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The President's News Conference on Aid to the States of the Former Soviet Union

April 01, 1992

The President. I have a statement that is a little longer than the normal, but let me just say that I have just met with the congressional leadership to request their bipartisan backing for a new, comprehensive, and integrated program to support the struggle of freedom underway in Russia, Ukraine, and the other new States that have replaced the Soviet Union.

The revolution in these States is a defining moment in history with profound consequences for America's own national interests. The stakes are as high for us now as any that we have faced in this century. And our adversary for 45 years, the one nation that posed a worldwide threat to freedom and peace, is now seeking to join the community of democratic nations. A victory for democracy and freedom in the former U.S.S.R. creates the possibility of a new world of peace for our children and grandchildren. But if this democratic revolution is defeated, it could plunge us into a world more dangerous in some respects than the dark years of the cold war.

America must meet this challenge, joining with those who stood beside us in the battle against imperial communism: Germany, the United Kingdom, Japan, France, Canada, Italy, and other allies. Together we won the cold war, and today we must win the peace.

This effort will require new resources from the industrial democracies, but nothing like the price we would pay if democracy and reform failed in Russia and Ukraine and Byelarus and Armenia and the States of Central Asia. It will require the commitment of a united America, strengthened by a consensus that transcends even the heated partisanship of a Presidential election campaign. And today I call upon Congress, Republicans and Democrats alike, and the American people to stand behind this united effort.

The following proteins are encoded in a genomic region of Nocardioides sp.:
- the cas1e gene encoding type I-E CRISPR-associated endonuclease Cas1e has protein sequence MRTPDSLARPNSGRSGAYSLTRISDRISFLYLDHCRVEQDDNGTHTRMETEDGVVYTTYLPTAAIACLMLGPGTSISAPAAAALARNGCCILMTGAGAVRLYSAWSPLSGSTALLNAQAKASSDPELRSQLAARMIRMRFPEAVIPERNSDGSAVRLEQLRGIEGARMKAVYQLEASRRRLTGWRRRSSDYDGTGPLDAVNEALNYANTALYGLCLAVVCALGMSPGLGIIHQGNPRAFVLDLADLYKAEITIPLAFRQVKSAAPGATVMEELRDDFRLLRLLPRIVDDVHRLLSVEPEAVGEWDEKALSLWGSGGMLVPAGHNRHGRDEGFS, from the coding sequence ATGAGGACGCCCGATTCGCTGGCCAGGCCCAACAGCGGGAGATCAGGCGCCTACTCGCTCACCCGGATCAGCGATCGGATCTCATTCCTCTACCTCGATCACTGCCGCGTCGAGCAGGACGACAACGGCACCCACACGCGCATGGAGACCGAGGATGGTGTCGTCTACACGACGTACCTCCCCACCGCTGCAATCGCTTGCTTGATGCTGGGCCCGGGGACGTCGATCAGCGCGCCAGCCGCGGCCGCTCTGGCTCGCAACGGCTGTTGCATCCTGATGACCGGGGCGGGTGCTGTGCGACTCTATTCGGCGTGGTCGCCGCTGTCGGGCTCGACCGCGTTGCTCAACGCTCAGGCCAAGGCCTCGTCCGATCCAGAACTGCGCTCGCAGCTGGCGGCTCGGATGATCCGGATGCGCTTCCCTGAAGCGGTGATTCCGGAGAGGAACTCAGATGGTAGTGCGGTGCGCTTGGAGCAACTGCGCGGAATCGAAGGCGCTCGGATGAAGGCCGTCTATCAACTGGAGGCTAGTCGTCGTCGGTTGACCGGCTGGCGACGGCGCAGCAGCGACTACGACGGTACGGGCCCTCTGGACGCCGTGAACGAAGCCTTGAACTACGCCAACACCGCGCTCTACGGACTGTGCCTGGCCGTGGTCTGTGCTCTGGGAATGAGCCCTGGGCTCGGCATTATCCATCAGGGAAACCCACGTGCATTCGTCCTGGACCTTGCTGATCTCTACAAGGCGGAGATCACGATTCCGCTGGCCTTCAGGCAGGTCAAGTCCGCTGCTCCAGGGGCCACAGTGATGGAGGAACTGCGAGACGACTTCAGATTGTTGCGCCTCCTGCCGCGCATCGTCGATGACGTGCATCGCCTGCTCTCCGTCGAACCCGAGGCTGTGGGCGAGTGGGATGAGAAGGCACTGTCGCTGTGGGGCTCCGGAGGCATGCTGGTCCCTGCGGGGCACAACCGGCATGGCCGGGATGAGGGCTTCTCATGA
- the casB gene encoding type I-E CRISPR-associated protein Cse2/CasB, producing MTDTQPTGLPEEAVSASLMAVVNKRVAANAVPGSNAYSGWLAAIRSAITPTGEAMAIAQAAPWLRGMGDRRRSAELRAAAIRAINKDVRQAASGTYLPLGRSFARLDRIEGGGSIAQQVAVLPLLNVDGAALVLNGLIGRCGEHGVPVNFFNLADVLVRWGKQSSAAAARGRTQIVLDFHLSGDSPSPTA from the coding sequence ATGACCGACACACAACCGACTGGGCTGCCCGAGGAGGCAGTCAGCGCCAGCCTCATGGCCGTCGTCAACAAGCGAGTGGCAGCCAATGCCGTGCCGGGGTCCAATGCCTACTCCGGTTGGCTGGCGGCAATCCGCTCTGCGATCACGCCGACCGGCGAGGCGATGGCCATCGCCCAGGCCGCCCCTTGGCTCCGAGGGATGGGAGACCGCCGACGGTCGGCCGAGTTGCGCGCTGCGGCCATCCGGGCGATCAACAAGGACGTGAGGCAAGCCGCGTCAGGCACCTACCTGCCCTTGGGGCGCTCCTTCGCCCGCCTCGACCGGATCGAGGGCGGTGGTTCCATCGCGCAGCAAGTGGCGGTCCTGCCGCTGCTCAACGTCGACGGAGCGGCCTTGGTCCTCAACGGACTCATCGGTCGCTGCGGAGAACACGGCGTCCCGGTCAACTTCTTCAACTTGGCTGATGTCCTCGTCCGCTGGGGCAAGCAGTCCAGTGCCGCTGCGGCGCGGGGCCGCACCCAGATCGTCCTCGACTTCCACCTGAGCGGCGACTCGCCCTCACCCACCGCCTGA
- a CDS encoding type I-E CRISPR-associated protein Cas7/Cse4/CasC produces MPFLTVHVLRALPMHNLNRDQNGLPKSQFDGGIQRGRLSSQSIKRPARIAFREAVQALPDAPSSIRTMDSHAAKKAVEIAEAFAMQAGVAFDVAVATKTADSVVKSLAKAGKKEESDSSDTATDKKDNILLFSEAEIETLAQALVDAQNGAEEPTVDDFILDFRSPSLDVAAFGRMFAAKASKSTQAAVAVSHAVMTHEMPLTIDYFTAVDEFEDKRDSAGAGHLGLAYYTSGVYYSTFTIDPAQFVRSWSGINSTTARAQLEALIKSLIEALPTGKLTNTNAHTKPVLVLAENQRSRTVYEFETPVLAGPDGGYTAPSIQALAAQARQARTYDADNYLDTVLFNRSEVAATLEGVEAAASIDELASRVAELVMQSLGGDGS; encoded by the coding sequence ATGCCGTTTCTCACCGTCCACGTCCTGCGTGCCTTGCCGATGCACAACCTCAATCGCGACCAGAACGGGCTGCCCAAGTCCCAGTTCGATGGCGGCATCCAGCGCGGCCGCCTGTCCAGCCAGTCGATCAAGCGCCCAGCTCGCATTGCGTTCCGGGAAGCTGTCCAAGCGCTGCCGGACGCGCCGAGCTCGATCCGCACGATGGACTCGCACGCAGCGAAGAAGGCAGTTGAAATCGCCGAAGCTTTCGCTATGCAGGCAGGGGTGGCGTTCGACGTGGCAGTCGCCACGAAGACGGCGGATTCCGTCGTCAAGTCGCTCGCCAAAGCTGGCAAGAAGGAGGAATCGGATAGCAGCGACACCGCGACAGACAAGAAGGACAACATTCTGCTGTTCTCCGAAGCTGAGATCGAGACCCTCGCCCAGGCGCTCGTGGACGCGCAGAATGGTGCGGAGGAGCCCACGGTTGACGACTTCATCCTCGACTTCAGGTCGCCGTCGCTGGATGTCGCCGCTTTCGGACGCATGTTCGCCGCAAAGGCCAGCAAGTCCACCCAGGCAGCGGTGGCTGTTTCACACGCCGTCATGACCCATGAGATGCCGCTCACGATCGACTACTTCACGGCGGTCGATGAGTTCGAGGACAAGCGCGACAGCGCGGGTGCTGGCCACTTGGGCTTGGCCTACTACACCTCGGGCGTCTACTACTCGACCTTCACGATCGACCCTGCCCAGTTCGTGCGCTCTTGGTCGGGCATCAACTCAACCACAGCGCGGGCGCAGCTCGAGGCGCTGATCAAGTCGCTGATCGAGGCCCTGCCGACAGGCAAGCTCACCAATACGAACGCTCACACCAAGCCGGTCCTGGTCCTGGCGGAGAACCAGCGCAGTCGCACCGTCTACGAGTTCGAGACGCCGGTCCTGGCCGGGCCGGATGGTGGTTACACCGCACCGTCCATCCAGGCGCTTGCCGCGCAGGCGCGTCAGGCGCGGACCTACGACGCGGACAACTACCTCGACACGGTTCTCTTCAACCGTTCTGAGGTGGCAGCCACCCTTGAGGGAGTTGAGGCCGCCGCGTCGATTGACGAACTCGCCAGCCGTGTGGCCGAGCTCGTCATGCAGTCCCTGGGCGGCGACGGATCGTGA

Our national effort must be part of a global effort. I've been in contact with Chancellor Kohl, Prime Minister Major, President Mitterrand, other key allies to discuss our plans and to assure them of the high priority I place on the success of this endeavor. To this end, I would like to announce today a plan to support democracy in the States of the former Soviet Union.

This is a complex set of issues which took months to sort out, working within the administration, working with our major allies and with the leaders of the new independent States of the former Soviet Union. A number of things had to come together to make sure we got it right.

Let me give you a little bit of the history. I asked Secretary Baker to outline our fundamental approach in his December 12th speech at Princeton. I spoke again on the need to embrace Russia and the other new States of the former Soviet Union in my January 22d speech at the Washington conference to coordinate the humanitarian assistance. On February 1st, Boris Yeltsin and I discussed these issues at Camp David. And that same day, Secretary Brady met with Boris Yeltsin's key economic adviser, Yegor Gaydar, to discuss how we could support Russian reforms. A week later, Jim Baker followed up during his meeting with Kozyrev, Foreign Minister Kozyrev, and Boris Yeltsin in Moscow. And just yesterday, the IMF reached tentative agreement with Russia on its market reform program. After weeks of intensive consultations in the G - 7, Chancellor Kohl, currently serving as Chairman of the G - 7, has announced today G - 7 support for an IMF program for Russia.

The program that I'm announcing today builds on this progress and includes three major components. First, the United States has been working with its Western allies and the international financial institutions on an unprecedented multilateral program to support reform in the newly independent States. The success of this program will depend upon their commitment to reform and their willingness to work with the international community.

Russia is exhibiting that commitment. And I'm announcing today that the U.S. is prepared to join in a substantial multilateral financial assistance package in support of Russia's reforms. We're working to develop, with our allies and the IMF, a $6 billion currency stabilization fund to help maintain confidence in the Russian ruble. The U.S. will also join in a multilateral effort to marshal roughly $18 billion in financial support in 1992 to assist Russian efforts to stabilize and restructure their economy. We've been working with the Russian Government for 3 months to help it develop an economic reform plan to permit the major industrialized countries to provide support. We will work to complete action on this approximately $24 billion package by the end of April. And I pledge the full cooperation of the United States in this effort.